Complications can also arise with resection of the parathyroid adenoma. Injury to the recurrent laryngeal nerve is a serious complication of endocrine surgery and has consequences of hoarseness (unilateral damage) or airway occlusion (bilateral damage). Direct trauma to the nerve due to clipping, grasping, or stretching can cause damage. Indirect deleterious effects on the nerve include skeletonization, thermal injury, or compression. The damage may be transient in cases of compression or stretching, and may resolve in 4 to 6 weeks. However, if improvement in function is not seen after 6 to 12 months, the damage should be presumed to be permanent. If the damage is recognized intra-operatively, immediate primary repair or grafting should be performed.
After parathyroidectomy, the calcium levels will drop for the next 2-4 days but few patients will develop symptoms. However, if symptoms appear, treatment with calcium gluconate may be required. if the hypocalcemic state persists, one will need to supplement with oral calcium.
Head & Neck Surgeon
The majority of patients with a parathyroid adenoma present with hypercalcemia and complaints of bony pain, depression, and abdominal pain. The diagnosis is often made by the presence of hypercalcemia in blood, followed by an imaging test of the neck. If the condition is missed, it has very high morbidity. Thus, an interprofessional approach is recommended. A streamlined approach consisting of a radiologist, endocrinologist, surgeon, and an internist is necessary to make the diagnosis. After the surgery, the role of the pharmacist and nurse is important. The nurse must be fully aware of the symptoms of hypocalcemia which often occur within the first 24-72 hours following surgery. The other two complications that a nurse must know include hoarseness due to injury to the recurrent laryngeal nerve and a hematoma around the neck from bleeding. The latter requires an immediate call to the surgeon for evacuation of the blood as if delayed it can lead to respiratory arrest. The pharmacist plays a role in the management of hypocalcemia with either oral supplements or IV calcium gluconate. The pharmacist must educate the patient on the importance of compliance with calcium, otherwise, it can lead to significant bone wasting. (Level V)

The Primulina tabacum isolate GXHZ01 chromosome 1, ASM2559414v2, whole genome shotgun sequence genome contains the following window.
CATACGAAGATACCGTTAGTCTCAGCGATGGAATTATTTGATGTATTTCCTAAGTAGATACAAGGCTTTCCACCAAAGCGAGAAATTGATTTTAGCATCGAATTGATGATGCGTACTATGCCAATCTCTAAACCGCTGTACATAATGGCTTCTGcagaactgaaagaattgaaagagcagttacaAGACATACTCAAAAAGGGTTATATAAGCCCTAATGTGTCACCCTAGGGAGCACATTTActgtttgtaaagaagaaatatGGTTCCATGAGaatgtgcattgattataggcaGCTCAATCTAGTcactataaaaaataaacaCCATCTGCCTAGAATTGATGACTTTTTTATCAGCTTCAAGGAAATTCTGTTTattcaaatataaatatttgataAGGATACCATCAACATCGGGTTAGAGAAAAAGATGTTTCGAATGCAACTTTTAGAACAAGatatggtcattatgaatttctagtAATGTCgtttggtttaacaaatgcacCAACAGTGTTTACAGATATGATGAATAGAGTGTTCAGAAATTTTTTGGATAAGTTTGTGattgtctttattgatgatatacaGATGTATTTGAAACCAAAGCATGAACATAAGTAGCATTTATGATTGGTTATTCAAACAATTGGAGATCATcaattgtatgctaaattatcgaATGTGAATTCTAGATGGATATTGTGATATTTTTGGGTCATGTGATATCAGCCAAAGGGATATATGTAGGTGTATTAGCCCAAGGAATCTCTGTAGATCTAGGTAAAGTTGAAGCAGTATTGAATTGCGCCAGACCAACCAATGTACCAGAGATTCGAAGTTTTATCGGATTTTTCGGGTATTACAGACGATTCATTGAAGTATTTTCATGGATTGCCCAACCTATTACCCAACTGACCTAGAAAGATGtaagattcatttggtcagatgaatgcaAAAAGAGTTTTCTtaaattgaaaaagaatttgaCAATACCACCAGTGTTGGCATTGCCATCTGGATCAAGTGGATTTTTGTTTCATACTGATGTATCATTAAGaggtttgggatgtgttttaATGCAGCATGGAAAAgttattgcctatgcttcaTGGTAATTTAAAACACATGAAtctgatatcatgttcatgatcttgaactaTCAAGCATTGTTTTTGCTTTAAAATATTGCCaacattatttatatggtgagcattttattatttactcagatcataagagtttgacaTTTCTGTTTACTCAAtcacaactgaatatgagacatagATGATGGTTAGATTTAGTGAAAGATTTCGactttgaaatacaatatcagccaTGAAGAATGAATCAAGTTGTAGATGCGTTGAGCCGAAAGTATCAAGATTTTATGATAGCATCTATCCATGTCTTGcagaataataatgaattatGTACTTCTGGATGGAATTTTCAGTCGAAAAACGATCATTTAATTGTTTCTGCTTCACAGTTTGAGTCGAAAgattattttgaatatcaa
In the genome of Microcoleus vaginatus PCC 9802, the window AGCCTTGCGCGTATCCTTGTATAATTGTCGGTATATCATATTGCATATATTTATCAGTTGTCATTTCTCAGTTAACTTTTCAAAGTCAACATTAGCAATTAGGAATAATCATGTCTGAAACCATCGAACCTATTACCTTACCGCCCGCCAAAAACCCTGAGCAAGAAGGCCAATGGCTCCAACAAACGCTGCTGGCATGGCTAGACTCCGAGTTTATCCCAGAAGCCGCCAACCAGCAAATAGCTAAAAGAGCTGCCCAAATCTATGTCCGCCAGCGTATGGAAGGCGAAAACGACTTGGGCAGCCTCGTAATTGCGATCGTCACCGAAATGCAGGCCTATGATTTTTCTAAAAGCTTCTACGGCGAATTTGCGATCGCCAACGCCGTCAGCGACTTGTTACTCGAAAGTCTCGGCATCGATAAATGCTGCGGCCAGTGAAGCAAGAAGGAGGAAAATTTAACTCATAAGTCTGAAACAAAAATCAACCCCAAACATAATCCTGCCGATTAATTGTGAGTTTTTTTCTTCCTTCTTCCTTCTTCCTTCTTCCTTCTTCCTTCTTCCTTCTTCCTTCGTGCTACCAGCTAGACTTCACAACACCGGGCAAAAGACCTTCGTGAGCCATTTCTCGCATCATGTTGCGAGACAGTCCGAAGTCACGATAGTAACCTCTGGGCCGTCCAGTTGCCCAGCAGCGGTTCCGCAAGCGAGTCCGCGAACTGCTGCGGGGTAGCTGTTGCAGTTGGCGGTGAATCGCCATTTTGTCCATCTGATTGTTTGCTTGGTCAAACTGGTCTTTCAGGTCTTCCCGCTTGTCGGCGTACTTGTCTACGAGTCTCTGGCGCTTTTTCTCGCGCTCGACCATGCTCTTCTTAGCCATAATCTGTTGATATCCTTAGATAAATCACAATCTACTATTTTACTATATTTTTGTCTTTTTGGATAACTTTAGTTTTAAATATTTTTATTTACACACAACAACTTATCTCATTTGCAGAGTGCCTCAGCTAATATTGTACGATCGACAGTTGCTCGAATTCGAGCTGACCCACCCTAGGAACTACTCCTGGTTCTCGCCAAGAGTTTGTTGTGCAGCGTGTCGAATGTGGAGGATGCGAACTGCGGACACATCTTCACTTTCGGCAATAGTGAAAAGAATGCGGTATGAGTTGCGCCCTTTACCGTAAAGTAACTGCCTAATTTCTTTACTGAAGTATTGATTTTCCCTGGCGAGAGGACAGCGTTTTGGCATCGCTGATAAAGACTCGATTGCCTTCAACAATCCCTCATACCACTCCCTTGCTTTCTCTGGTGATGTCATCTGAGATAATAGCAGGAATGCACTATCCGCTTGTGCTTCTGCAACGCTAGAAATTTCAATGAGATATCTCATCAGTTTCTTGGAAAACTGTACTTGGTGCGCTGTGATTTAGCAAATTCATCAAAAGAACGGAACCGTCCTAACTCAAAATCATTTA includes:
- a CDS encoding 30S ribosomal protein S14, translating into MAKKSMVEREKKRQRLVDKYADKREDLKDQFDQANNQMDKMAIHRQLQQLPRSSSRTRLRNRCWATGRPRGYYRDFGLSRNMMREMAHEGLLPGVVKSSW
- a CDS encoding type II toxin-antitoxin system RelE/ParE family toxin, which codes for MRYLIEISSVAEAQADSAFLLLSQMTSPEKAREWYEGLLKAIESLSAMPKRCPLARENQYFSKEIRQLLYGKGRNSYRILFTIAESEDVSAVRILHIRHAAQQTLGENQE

The prognosis for cure of hyperparathyroidism with traditional bilateral neck exploration is over 95% with complication rates under 3%. With the advent of minimally invasive techniques, several randomized clinical trials have been conducted in the past ten years to assess if a minimally invasive technique is as efficacious as traditional treatment. These studies have shown that a minimally invasive technique has a similar cure and complication rates as traditional therapy and additionally confers decreased operative time with better cosmetic outcomes. (level V)